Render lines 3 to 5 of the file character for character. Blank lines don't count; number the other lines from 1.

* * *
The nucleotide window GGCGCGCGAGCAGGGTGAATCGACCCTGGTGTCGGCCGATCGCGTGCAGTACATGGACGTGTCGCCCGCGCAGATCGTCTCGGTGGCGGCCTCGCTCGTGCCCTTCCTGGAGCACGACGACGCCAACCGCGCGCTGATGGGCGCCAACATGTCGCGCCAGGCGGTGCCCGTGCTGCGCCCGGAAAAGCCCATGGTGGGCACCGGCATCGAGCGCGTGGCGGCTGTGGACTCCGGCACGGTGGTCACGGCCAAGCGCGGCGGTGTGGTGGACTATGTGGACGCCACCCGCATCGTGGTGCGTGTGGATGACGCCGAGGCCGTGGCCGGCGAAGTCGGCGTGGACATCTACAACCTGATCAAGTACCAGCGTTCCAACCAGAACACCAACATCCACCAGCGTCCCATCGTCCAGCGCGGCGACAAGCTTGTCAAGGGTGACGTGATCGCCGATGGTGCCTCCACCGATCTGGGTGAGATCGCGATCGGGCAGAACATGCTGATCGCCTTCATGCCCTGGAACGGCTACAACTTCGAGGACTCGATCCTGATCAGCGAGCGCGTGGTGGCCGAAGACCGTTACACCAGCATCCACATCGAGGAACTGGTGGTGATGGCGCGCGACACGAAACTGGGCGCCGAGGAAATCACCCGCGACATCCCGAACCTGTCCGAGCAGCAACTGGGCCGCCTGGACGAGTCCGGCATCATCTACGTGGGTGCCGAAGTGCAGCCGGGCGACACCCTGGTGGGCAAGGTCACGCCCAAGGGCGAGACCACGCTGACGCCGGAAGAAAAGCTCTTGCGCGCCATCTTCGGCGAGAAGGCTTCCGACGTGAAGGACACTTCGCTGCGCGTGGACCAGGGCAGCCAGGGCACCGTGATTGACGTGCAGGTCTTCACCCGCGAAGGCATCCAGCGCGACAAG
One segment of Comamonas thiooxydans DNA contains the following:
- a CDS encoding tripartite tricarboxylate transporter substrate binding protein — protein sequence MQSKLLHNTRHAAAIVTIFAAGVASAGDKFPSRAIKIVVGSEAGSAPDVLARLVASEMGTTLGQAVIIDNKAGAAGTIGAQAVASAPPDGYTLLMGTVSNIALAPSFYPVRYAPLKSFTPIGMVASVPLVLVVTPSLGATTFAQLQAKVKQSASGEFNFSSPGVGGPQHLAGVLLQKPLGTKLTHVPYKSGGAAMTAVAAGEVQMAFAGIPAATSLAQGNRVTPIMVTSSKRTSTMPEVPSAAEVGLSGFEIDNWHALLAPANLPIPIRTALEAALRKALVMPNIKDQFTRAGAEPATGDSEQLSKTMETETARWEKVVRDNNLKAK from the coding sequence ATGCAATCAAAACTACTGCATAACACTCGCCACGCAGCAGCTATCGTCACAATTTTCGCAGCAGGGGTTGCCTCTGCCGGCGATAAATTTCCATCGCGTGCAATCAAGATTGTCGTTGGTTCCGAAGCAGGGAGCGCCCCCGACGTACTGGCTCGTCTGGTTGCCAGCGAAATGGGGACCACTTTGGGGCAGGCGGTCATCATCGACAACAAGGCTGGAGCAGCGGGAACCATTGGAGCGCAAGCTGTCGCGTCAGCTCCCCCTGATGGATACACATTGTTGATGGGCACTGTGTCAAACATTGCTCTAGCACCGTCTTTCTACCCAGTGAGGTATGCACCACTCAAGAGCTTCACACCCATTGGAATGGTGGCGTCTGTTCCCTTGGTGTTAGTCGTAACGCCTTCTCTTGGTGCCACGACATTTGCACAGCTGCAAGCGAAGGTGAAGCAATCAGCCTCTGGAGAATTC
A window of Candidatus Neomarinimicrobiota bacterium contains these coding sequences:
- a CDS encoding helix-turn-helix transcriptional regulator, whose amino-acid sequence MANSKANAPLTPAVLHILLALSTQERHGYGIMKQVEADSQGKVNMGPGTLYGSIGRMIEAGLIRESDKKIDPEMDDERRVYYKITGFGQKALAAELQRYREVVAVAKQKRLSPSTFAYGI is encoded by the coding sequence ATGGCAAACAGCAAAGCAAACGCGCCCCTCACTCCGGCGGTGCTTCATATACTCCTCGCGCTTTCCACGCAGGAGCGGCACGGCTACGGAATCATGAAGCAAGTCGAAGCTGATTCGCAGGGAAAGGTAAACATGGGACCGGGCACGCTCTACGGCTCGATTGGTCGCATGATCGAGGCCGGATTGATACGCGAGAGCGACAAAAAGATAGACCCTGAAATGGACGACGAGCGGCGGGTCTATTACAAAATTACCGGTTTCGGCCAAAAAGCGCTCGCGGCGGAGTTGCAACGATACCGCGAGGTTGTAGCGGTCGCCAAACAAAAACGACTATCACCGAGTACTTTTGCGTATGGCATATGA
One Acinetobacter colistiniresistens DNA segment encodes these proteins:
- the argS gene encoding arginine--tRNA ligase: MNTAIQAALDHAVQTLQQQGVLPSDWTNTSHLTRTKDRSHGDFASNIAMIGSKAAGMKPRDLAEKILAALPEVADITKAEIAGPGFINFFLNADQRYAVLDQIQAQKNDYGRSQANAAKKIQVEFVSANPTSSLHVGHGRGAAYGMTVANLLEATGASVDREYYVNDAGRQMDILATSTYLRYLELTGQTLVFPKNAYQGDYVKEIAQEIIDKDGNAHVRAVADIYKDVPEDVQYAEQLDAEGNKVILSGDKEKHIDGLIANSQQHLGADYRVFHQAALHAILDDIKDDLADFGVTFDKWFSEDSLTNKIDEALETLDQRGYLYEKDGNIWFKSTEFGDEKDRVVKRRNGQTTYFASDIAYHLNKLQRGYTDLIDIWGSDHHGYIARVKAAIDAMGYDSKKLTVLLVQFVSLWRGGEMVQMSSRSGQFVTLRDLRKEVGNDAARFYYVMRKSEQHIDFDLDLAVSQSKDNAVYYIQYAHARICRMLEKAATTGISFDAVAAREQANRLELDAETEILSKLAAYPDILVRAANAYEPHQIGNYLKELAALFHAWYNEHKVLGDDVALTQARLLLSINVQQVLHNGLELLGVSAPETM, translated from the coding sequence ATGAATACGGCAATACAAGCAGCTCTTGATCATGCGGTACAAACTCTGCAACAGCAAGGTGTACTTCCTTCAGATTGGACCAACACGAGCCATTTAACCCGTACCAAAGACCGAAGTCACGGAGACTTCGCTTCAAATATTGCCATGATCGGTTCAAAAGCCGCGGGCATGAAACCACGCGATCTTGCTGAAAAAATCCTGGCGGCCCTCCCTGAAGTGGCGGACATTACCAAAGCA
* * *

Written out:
- a CDS encoding tripartite tricarboxylate transporter substrate binding protein — protein sequence MQSKLLHNTRHAAAIVTIFAAGVASAGDKFPSRAIKIVVGSEAGSAPDVLARLVASEMGTTLGQAVIIDNKAGAAGTIGAQAVASAPPDGYTLLMGTVSNIALAPSFYPVRYAPLKSFTPIGMVASVPLVLVVTPSLGATTFAQLQAKVKQSASGEFNFSSPGVGGPQHLAGVLLQKPLGTKLTHVPYKSGGAAMTAVAAGEVQMAFAGIPAATSLAQGNRVTPIMVTSSKRTSTMPEVPSAAEVGLSGFEIDNWHALLAPANLPIPIRTALEAALRKALVMPNIKDQFTRAGAEPATGDSEQLSKTMETETARWEKVVRDNNLKAK from the coding sequence ATGCAATCAAAACTACTGCATAACACTCGCCACGCAGCAGCTATCGTCACAATTTTCGCAGCAGGGGTTGCCTCTGCCGGCGATAAATTTCCATCGCGTGCAATCAAGATTGTCGTTGGTTCCGAAGCAGGGAGCGCCCCCGACGTACTGGCTCGTCTGGTTGCCAGCGAAATGGGGACCACTTTGGGGCAGGCGGTCATCATCGACAACAAGGCTGGAGCAGCGGGAACCATTGGAGCGCAAGCTGTCGCGTCAGCTCCCCCTGATGGATACACATTGTTGATGGGCACTGTGTCAAACATTGCTCTAGCACCGTCTTTCTACCCAGTGAGGTATGCACCACTCAAGAGCTTCACACCCATTGGAATGGTGGCGTCTGTTCCCTTGGTGTTAGTCGTAACGCCTTCTCTTGGTGCCACGACATTTGCACAGCTGCAAGCGAAGGTGAAGCAATCAGCCTCTGGAGAATTC
A window of Candidatus Neomarinimicrobiota bacterium contains these coding sequences:
- a CDS encoding helix-turn-helix transcriptional regulator, whose amino-acid sequence MANSKANAPLTPAVLHILLALSTQERHGYGIMKQVEADSQGKVNMGPGTLYGSIGRMIEAGLIRESDKKIDPEMDDERRVYYKITGFGQKALAAELQRYREVVAVAKQKRLSPSTFAYGI is encoded by the coding sequence ATGGCAAACAGCAAAGCAAACGCGCCCCTCACTCCGGCGGTGCTTCATATACTCCTCGCGCTTTCCACGCAGGAGCGGCACGGCTACGGAATCATGAAGCAAGTCGAAGCTGATTCGCAGGGAAAGGTAAACATGGGACCGGGCACGCTCTACGGCTCGATTGGTCGCATGATCGAGGCCGGATTGATACGCGAGAGCGACAAAAAGATAGACCCTGAAATGGACGACGAGCGGCGGGTCTATTACAAAATTACCGGTTTCGGCCAAAAAGCGCTCGCGGCGGAGTTGCAACGATACCGCGAGGTTGTAGCGGTCGCCAAACAAAAACGACTATCACCGAGTACTTTTGCGTATGGCATATGA